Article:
A Topic at the 35th General Congregation

Jesuit Identity

G.C. 32, Decree 2, 11

G.C. 34, Decree 2,6,7,11,26

Fr. General’s Talk to the Major Superiors at Loyola 2000

Fr. General’s Talk at the Meeting of Procurators 2003

Fr. General’s Letter on the Account of Conscience (2005/02)

A number of requests came from around the world suggesting that this was the time for the Society to reflect upon its identity. The context that shapes this reflection comes from the changing set of circumstances the Society finds itself in.

In many places, the number of Jesuits in various ministries is declining and will continue to decline for some time. At the same time, many of these ministries are thriving as Jesuit sponsored ministries with ongoing efforts to form lay partners in these ministries who already contribute to them with their many gifts.

So much of the life of the Church works within the structures of diocesan and parish life. At times, the role and value of religious life in the Church needs to be better understood in order to be even more effective. The role of the Jesuit brother is not often well understood and can be addressed.

As the Society of Jesus becomes more multi-cultural and diverse, a discussion and clarification of what binds the members together in a renewed union of minds and hearts would be important today for the Society's mission. The importance of Jesuit community life must be strengthened in light of this renewed self-understanding.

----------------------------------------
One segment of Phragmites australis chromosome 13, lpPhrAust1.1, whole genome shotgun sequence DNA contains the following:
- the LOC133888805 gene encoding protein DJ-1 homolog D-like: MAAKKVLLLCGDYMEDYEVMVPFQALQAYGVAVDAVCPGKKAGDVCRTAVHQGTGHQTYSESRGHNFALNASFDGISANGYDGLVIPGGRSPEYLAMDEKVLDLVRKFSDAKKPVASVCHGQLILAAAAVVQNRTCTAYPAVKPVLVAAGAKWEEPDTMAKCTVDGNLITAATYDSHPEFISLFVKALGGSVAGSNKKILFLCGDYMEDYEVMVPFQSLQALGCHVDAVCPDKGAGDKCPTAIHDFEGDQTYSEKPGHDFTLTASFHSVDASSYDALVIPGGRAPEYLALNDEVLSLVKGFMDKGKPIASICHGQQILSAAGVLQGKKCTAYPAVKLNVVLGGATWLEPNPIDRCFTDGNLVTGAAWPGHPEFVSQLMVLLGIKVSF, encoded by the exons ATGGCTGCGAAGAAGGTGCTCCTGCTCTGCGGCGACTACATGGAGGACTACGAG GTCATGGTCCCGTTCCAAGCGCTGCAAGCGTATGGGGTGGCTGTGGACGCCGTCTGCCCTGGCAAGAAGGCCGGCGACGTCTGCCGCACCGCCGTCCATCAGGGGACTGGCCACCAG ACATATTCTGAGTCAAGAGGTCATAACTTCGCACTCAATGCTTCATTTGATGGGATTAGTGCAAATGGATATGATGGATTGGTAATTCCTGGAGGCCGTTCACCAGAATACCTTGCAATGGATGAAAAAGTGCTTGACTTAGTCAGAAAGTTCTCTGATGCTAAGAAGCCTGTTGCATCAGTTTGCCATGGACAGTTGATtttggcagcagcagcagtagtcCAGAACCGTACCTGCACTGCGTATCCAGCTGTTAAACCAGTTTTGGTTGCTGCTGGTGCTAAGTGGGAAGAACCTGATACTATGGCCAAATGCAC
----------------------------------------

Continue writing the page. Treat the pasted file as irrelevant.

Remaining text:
With a focus on cooperation in ministry, in partnership, and as the Society increases its vocation promotion, this is an opportune time to reflect upon and affirm what is distinctive about the Jesuit vocation.

This clarified focus of the Society's identity and mission will be a great assistance to lay, priestly and religious colleagues who both support their Jesuit partners and are often sustained by sharing in a common spiritual font, in the Spiritual Exercises.

What is the special contribution of the Society to the Church and the world today? How should the Society emphasize, in the contemporary context, its identity and mission of serving a faith that does justice? How does the Society understand its call to inter religious and cultural dialogue? How will this renewed identity help the Society refocus its formation to prepare for the life of a contemplative in action, living the life of the vows, in community today? What is the most authentic understanding of the professed Jesuit's vow of obedience to the Holy Father?

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